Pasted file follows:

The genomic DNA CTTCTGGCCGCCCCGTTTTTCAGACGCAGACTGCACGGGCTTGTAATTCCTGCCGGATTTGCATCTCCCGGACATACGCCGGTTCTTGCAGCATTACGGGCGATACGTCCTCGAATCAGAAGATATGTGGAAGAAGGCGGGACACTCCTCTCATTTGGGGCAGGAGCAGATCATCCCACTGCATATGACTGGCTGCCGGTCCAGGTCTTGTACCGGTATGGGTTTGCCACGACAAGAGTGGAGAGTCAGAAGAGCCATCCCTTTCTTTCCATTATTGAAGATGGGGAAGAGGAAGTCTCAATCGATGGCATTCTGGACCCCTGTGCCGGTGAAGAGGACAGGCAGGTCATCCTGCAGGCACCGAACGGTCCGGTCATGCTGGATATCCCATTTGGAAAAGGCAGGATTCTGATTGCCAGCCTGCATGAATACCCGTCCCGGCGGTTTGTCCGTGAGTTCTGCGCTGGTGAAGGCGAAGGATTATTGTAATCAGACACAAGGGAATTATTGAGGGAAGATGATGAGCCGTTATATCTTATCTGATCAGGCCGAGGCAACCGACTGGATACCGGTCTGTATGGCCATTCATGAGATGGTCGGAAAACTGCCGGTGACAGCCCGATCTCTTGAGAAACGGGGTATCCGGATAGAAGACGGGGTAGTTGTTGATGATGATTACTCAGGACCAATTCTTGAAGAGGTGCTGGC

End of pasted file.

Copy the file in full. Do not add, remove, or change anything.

The genomic DNA CTTCTGGCCGCCCCGTTTTTCAGACGCAGACTGCACGGGCTTGTAATTCCTGCCGGATTTGCATCTCCCGGACATACGCCGGTTCTTGCAGCATTACGGGCGATACGTCCTCGAATCAGAAGATATGTGGAAGAAGGCGGGACACTCCTCTCATTTGGGGCAGGAGCAGATCATCCCACTGCATATGACTGGCTGCCGGTCCAGGTCTTGTACCGGTATGGGTTTGCCACGACAAGAGTGGAGAGTCAGAAGAGCCATCCCTTTCTTTCCATTATTGAAGATGGGGAAGAGGAAGTCTCAATCGATGGCATTCTGGACCCCTGTGCCGGTGAAGAGGACAGGCAGGTCATCCTGCAGGCACCGAACGGTCCGGTCATGCTGGATATCCCATTTGGAAAAGGCAGGATTCTGATTGCCAGCCTGCATGAATACCCGTCCCGGCGGTTTGTCCGTGAGTTCTGCGCTGGTGAAGGCGAAGGATTATTGTAATCAGACACAAGGGAATTATTGAGGGAAGATGATGAGCCGTTATATCTTATCTGATCAGGCCGAGGCAACCGACTGGATACCGGTCTGTATGGCCATTCATGAGATGGTCGGAAAACTGCCGGTGACAGCCCGATCTCTTGAGAAACGGGGTATCCGGATAGAAGACGGGGTAGTTGTTGATGATGATTACTCAGGACCAATTCTTGAAGAGGTGCTGGC